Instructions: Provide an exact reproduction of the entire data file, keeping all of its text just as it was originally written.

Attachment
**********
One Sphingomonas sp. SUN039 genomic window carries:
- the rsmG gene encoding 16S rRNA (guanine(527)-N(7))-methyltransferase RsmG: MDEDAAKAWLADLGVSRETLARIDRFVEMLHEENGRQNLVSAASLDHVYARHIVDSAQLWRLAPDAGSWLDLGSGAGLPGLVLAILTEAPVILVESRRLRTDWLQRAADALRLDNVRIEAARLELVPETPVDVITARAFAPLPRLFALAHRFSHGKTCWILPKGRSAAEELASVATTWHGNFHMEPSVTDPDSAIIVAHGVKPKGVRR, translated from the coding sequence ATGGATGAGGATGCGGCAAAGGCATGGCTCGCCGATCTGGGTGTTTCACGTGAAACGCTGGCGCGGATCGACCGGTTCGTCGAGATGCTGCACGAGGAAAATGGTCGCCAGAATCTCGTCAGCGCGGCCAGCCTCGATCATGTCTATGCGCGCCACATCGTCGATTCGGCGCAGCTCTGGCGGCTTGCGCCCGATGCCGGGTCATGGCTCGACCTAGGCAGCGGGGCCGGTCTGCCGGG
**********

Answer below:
One Sphingomonas sp. SUN039 genomic window carries:
- the rsmG gene encoding 16S rRNA (guanine(527)-N(7))-methyltransferase RsmG: MDEDAAKAWLADLGVSRETLARIDRFVEMLHEENGRQNLVSAASLDHVYARHIVDSAQLWRLAPDAGSWLDLGSGAGLPGLVLAILTEAPVILVESRRLRTDWLQRAADALRLDNVRIEAARLELVPETPVDVITARAFAPLPRLFALAHRFSHGKTCWILPKGRSAAEELASVATTWHGNFHMEPSVTDPDSAIIVAHGVKPKGVRR, translated from the coding sequence ATGGATGAGGATGCGGCAAAGGCATGGCTCGCCGATCTGGGTGTTTCACGTGAAACGCTGGCGCGGATCGACCGGTTCGTCGAGATGCTGCACGAGGAAAATGGTCGCCAGAATCTCGTCAGCGCGGCCAGCCTCGATCATGTCTATGCGCGCCACATCGTCGATTCGGCGCAGCTCTGGCGGCTTGCGCCCGATGCCGGGTCATGGCTCGACCTAGGCAGCGGGGCCGGTCTGCCGGG